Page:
Careers change on a dime, and for many reasons.
One day you might wake up and lose interest, or worse, lose your job. Maybe you took a break to spend more time with family or care-giving is a new priority. Oftentimes you relocate, disagree with your boss or suddenly realize a new (or previously dormant) calling.
When her husband’s job relocated them across continents, Maya K had to let go of her business and start anew in a new country. Once her son started middle school, Zoe C gave up her demanding corporate career to pursue her lifelong passion of Social service which also allowed her to be home when he returned from school.
The reasons vary, but one thing is clear. As women, our careers rarely have a linear trajectory.
We evolve, pause, reconsider, track-back or sprout new. And through all this, we think, reflect, collaborate and accumulate.
Collaborate and Accumulate – two very important words to recognize and capitalize on.
Everyday that you step out, you meet people and you build connections. New bonds are formed each time you car-pool ( think Ride-sharing, school drop-offs), volunteer, meet clients, help someone online, get involved in a cause, go out for a drink with your colleagues or simply step out of your comfort zone and say/text hi to a stranger.
And through every experience, you acquire a new career facet. Mom skills , People skills, Networking skills , Efficiency skills, Fundraising skills. Hard and soft Skills that you never paused to consider but add up slowly to your career repertoire.
Your life experiences can easily be tailor made to adjust to every new role that you decide to undertake. Things start to really progress when you understand your strengths and take ownership of the decision for a career change and work with clear goals and objectives.
Here are 9 ways on how to Plan your next Career Path.
Assess Your Passions & Strengths
While this first exercise sounds obvious, what’s important is to self-analyse which one of your passions is marketable. Reid Hoffman talks about the market reality in his book “The Startup of You.”
“Skills that can’t earn money, won’t get you very far.”
Rita J is an avid teacup collector with an entire wall in her kitchen dedicated to cups of varying sizes and designs. This alone was not sufficient to quit her job at a law firm. So she studied pottery for two years before giving up her job and starting an online custom ceramic art boutique. Now her teacup passion is a great source for Instagram traffic, while her store is where she capitalizes on it.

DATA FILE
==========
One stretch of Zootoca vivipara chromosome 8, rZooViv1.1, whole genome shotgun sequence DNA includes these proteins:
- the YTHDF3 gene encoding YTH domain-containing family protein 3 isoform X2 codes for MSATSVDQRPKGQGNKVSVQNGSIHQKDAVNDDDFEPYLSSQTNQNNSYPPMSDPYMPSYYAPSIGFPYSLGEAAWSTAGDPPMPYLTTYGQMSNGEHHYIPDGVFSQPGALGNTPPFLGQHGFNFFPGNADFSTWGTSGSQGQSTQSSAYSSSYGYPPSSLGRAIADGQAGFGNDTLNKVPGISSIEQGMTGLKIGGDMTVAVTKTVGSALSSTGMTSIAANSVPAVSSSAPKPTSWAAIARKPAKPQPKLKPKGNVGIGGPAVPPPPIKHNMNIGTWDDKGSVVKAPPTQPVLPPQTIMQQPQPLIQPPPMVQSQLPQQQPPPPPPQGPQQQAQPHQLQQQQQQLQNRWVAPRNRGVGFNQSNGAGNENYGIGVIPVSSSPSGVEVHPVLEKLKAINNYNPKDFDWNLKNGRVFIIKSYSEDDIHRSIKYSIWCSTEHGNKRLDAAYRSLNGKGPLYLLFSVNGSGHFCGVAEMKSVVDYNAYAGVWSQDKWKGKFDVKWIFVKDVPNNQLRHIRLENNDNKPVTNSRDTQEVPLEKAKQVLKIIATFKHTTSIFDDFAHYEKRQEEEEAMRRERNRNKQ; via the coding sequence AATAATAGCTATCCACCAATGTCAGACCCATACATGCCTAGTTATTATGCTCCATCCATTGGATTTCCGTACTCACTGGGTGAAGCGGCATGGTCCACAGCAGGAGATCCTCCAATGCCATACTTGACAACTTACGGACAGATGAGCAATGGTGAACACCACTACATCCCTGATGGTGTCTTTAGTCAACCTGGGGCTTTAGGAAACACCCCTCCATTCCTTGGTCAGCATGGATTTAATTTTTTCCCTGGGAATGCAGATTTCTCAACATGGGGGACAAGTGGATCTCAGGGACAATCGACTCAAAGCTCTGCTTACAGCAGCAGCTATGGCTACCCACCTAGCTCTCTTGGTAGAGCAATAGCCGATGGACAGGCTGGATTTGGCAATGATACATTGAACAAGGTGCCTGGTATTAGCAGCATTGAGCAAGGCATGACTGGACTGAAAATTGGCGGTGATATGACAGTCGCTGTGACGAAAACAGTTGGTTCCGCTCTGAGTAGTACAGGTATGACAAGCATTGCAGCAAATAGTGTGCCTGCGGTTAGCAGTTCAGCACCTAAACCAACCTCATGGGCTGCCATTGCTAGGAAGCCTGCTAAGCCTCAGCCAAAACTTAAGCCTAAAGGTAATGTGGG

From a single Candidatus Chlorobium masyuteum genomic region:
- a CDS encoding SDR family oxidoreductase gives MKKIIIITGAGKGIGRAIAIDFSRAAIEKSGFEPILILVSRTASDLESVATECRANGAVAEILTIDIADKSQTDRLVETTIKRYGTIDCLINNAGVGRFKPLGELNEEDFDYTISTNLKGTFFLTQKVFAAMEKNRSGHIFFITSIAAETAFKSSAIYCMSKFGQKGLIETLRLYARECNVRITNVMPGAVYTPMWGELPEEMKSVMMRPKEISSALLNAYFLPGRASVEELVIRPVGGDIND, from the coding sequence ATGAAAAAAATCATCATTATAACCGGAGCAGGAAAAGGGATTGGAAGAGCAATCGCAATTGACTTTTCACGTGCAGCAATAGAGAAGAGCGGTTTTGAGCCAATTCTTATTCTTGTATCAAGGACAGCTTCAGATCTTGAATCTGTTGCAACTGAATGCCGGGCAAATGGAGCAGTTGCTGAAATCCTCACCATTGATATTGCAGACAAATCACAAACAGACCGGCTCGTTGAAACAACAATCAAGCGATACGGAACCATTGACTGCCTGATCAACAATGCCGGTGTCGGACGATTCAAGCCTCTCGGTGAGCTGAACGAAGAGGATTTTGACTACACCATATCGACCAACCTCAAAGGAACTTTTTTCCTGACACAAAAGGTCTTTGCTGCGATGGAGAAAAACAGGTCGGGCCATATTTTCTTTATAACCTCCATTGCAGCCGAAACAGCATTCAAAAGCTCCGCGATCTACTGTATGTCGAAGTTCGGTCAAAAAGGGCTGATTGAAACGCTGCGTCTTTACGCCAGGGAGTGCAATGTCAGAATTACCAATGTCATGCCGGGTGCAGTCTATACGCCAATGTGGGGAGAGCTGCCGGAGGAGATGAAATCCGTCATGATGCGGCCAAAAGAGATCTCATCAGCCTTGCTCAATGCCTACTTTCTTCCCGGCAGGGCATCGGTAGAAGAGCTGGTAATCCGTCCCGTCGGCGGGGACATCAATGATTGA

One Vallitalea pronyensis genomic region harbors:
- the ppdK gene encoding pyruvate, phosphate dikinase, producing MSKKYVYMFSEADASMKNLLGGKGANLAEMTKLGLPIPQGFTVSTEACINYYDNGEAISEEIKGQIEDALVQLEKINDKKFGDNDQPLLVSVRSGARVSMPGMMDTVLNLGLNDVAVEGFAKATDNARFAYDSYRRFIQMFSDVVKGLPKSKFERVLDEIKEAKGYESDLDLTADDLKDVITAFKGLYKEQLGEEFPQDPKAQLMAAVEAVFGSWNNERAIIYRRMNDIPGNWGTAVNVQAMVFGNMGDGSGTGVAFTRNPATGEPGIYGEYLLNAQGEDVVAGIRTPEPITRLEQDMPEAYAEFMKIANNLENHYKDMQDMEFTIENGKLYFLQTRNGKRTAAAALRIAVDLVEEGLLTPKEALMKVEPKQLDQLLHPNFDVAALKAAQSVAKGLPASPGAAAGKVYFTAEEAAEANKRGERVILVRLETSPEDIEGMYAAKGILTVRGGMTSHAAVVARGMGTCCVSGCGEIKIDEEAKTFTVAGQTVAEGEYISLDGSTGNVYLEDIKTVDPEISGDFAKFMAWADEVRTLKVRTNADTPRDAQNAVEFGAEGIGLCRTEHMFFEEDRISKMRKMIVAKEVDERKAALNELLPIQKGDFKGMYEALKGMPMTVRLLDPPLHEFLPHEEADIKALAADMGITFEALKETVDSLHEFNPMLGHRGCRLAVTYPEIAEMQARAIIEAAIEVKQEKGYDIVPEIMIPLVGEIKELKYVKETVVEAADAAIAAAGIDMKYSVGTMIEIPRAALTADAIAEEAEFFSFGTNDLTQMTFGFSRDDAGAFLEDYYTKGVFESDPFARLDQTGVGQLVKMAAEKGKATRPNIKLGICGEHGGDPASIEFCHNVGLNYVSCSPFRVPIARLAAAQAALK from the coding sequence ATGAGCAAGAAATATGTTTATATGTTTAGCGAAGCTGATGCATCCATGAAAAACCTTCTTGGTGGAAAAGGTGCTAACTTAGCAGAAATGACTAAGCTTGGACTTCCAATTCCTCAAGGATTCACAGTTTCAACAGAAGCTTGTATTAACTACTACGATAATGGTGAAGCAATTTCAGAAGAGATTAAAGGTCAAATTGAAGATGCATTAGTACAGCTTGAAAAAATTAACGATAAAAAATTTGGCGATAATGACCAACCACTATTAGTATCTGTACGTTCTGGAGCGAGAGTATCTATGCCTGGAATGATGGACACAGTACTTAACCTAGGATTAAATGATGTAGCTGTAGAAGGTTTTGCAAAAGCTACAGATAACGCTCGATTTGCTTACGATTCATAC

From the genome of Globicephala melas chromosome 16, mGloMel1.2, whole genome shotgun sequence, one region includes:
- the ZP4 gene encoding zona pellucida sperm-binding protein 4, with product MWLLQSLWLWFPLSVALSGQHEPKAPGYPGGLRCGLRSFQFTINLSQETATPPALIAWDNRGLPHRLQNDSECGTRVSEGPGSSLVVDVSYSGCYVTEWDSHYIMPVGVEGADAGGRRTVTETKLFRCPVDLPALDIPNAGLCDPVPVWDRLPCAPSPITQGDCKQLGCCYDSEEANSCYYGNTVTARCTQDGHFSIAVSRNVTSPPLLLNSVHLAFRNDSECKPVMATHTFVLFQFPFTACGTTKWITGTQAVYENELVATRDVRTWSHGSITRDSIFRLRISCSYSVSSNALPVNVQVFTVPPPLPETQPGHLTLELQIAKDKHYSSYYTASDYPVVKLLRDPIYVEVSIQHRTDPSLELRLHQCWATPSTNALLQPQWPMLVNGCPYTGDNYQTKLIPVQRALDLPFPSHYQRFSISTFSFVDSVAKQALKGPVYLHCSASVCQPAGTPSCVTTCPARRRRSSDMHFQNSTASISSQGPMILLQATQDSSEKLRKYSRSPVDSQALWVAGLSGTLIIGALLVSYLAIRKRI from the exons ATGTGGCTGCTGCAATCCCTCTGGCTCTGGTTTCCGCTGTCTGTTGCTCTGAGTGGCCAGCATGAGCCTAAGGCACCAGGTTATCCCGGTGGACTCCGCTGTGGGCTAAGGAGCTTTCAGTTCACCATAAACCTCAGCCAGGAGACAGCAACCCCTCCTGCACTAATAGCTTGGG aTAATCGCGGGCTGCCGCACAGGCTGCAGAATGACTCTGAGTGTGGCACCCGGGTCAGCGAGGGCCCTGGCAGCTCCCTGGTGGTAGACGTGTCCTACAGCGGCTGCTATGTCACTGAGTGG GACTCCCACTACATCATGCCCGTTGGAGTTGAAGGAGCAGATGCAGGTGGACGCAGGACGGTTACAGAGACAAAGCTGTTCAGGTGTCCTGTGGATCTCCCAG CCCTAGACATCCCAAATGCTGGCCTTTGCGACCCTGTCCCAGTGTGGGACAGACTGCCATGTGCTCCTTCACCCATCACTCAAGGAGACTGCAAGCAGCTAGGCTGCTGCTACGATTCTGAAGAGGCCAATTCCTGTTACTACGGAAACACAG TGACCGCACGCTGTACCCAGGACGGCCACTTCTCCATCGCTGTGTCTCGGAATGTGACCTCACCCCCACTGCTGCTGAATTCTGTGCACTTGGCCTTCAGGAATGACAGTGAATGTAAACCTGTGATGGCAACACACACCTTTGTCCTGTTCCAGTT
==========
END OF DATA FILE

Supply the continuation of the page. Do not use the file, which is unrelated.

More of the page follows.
Research for Purposeful Action
The data and answers are all there. Are you looking?
Today, what is needed and what is on offer is now visible to anybody who cares to look.
Put your desired work title in job sites to see what are companies looking for. Then type your skills and see what kind of jobs (and titles) are on offer.
Another smart trick – Sift through online profiles and resumes of successes that you admire or aspire towards. Pick parallels in your chosen field to see what specific skills are they highlighting or bragging about.
To exploit her love for plants and gardening, Sheila M’s simple search for the word Gardening in the job site Indeed.com, turned up some interesting titles – Green Infrastructure Gardener, Garden Center Merchandiser, Garden Educator etc. Going through the requirements led her to pursue a certificate program offered by the New York Botanical garden
Wide Start, Narrow Focus
After assessing your passions and strengths, sometimes we are still unable to settle on just one choice. Why not combine interests or use complementary ideas for a job search or an entrepreneurial venture?
Shayna B turned her requirement for Gluten and Paleo friendly food and the love of photography into a top Food Blog, promoting her hashtags on Twitter. Today, she’s even a spokesperson for a specialized restaurant chain in her area.
Another exercise is to list various job opportunities and titles within an industry to gain a deeper understanding of the possibilities. Check out this fantastic resource on job titles & descriptions and see what fits you .
This gives you an idea of ancillary and non-obvious jobs or needs within an industry that might not be apparent to all, or fulfilled adequately. That’s what is a niche business or job opportunity.
Leena F tried to use her love for fashion to break unsuccessfully into the saturated personal stylist industry, but instead changed tracks to work as an Image Consultant for her uncle’s firm where she not only advised employees on professional dressing but also devised programs for improving overall etiquette and communication style.
After all, we all know that people who sold picks to the would-be miners during the gold rush are the ones who made profits.
Update yourself/ Know what’s happening
Knowledge is strength and portrays you as well informed. But even more, for your own sake, do your homework and keep yourself constantly updated in changes in the work world.
Intuitive, easy to use, visually appealing Content aggregators like FlipBoard or specialized tab extensions like zest.is or UsePanda can be easily customized to bring you the dibs on your chosen topics.
Here’s a snapshot of some of my chosen topics on Flipboard. It’s easy to guess my passion.
In today’s digital world, there is literally #noexcuse for not knowing.
Leverage your Advantages